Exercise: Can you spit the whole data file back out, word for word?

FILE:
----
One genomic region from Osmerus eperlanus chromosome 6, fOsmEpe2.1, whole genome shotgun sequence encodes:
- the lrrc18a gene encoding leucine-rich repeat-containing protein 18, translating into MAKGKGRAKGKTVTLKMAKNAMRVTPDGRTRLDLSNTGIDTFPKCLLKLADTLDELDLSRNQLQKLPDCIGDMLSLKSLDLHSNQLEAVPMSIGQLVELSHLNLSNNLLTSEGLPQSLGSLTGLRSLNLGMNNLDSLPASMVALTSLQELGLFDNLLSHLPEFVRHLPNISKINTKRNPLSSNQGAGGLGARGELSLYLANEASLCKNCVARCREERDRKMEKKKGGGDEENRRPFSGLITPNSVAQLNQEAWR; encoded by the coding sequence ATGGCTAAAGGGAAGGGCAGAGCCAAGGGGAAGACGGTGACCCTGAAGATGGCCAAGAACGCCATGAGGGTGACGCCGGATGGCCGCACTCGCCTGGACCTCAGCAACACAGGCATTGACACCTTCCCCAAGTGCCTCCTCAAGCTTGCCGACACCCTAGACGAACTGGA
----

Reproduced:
One genomic region from Osmerus eperlanus chromosome 6, fOsmEpe2.1, whole genome shotgun sequence encodes:
- the lrrc18a gene encoding leucine-rich repeat-containing protein 18, translating into MAKGKGRAKGKTVTLKMAKNAMRVTPDGRTRLDLSNTGIDTFPKCLLKLADTLDELDLSRNQLQKLPDCIGDMLSLKSLDLHSNQLEAVPMSIGQLVELSHLNLSNNLLTSEGLPQSLGSLTGLRSLNLGMNNLDSLPASMVALTSLQELGLFDNLLSHLPEFVRHLPNISKINTKRNPLSSNQGAGGLGARGELSLYLANEASLCKNCVARCREERDRKMEKKKGGGDEENRRPFSGLITPNSVAQLNQEAWR; encoded by the coding sequence ATGGCTAAAGGGAAGGGCAGAGCCAAGGGGAAGACGGTGACCCTGAAGATGGCCAAGAACGCCATGAGGGTGACGCCGGATGGCCGCACTCGCCTGGACCTCAGCAACACAGGCATTGACACCTTCCCCAAGTGCCTCCTCAAGCTTGCCGACACCCTAGACGAACTGGA